Continuous-wave Doppler echocardiographic detection of pulmonary regurgitation and its application to noninvasive estimation of pulmonary artery pressure.
Continuous-wave Doppler echocardiography was used to estimate pulmonary artery pressures by measuring pulmonary regurgitant flow velocity in 21 patients with pulmonary hypertension (mean pulmonary artery pressure greater than or equal to 20 mm Hg) and 24 patients without pulmonary hypertension. The pulmonary regurgitant flow velocity patterns, characterized by a rapid rise in flow velocity immediately after closure of the pulmonary valve and a gradual deceleration until the next pulmonary valve opening, were successfully obtained in 18 of the 21 patients with pulmonary hypertension and in 13 of the 24 patients without pulmonary hypertension. As pulmonary artery pressure increased, pulmonary regurgitant flow velocity became higher; the pulmonary artery-to-right ventricular pressure gradient in diastole (PG) was estimated from the pulmonary regurgitant flow velocity (V) by means of the simplified Bernoulli equation (PG = 4V2). The Doppler-determined pressure gradient at end-diastole correlated well with the catheter measurement of the pressure gradient at end-diastole (r = .94, SEE = 3 mm Hg) and with pulmonary artery end-diastolic pressure (r = .92, SEE = 4 mm Hg). The peak of Doppler-determined pressure gradient during diastole correlated well with mean pulmonary artery pressure (r = .92, SEE = 5 mm Hg). Thus continuous-wave Doppler echocardiography was useful for noninvasive estimation of pulmonary artery pressures.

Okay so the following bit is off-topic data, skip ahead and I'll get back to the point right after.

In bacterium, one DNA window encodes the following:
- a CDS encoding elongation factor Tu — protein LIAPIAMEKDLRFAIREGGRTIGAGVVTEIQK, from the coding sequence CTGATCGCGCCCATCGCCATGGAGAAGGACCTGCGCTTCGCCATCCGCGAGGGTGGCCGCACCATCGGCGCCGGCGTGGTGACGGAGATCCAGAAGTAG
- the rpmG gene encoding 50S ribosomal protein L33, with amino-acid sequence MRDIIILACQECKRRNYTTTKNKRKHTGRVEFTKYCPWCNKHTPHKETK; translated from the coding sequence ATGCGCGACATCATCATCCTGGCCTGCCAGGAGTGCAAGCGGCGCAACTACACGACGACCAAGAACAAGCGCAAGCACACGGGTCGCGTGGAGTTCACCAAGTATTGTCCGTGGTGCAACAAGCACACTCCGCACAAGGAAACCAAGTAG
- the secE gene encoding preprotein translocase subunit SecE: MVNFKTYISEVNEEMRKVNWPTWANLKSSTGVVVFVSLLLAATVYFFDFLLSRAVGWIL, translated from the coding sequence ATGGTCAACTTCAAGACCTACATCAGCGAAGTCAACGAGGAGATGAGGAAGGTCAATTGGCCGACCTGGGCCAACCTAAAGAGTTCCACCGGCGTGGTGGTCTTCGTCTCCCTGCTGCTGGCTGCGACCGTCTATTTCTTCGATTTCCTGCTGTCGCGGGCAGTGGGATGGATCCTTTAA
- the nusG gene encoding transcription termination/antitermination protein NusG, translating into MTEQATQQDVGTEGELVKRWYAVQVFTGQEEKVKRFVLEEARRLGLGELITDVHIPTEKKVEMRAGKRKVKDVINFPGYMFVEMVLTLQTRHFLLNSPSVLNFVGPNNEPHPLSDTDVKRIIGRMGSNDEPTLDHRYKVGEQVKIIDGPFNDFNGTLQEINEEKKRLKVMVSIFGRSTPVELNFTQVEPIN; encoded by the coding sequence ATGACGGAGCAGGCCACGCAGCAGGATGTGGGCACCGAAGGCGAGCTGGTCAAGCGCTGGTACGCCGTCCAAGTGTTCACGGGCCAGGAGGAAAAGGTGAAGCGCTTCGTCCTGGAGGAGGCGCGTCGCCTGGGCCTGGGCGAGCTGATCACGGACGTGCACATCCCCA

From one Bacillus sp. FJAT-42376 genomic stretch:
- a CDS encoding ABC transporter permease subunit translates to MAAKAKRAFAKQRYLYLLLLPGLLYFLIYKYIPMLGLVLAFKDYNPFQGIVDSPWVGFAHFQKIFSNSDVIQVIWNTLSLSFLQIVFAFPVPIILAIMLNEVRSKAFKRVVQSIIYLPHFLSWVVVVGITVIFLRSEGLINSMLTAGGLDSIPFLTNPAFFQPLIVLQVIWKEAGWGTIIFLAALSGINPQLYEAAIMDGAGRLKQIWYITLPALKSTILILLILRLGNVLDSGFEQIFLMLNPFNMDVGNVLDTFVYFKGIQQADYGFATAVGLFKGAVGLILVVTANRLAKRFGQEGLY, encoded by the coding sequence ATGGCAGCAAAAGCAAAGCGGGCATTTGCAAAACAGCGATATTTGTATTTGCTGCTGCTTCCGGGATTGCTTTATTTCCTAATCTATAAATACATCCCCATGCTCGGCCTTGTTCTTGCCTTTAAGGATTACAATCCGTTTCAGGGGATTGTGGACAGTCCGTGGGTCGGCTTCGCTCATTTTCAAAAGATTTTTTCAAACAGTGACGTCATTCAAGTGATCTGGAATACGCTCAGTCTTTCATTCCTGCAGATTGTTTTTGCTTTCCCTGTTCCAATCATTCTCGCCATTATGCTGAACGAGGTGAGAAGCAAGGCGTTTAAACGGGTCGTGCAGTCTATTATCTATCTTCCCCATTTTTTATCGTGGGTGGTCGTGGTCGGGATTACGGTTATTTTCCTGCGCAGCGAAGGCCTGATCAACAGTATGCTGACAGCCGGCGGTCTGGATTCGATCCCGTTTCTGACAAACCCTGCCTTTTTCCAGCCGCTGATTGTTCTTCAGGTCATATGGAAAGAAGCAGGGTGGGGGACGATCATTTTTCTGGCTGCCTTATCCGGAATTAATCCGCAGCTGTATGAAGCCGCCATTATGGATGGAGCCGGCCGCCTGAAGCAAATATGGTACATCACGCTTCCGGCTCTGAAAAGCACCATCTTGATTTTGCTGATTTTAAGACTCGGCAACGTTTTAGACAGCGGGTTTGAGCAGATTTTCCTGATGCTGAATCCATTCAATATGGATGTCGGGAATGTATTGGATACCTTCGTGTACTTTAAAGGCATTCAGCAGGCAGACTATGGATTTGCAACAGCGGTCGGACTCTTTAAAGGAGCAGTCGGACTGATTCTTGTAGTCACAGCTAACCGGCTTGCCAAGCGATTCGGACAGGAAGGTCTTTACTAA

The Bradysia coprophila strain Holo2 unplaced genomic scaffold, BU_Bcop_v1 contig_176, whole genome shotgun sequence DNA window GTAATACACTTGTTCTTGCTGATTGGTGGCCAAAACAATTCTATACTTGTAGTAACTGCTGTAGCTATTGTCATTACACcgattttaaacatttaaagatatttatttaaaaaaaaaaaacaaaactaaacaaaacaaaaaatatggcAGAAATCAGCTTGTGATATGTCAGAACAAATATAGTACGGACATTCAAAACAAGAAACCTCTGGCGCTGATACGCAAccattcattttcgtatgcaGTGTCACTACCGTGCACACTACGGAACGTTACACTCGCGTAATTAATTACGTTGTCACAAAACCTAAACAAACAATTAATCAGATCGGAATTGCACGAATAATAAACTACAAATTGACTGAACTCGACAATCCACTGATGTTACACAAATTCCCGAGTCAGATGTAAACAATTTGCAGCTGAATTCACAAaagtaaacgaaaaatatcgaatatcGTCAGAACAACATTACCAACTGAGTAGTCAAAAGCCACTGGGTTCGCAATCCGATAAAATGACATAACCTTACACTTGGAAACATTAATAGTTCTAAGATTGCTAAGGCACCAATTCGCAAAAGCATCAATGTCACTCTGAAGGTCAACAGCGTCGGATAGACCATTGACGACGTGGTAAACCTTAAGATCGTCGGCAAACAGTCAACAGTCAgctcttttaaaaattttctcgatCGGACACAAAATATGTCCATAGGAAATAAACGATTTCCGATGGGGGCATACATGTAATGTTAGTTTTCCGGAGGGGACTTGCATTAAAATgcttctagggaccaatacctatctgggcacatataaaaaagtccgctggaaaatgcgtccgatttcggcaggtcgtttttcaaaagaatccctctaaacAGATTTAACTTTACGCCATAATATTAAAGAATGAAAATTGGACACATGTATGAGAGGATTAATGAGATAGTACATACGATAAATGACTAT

- Copyright © 1986 by American Heart Association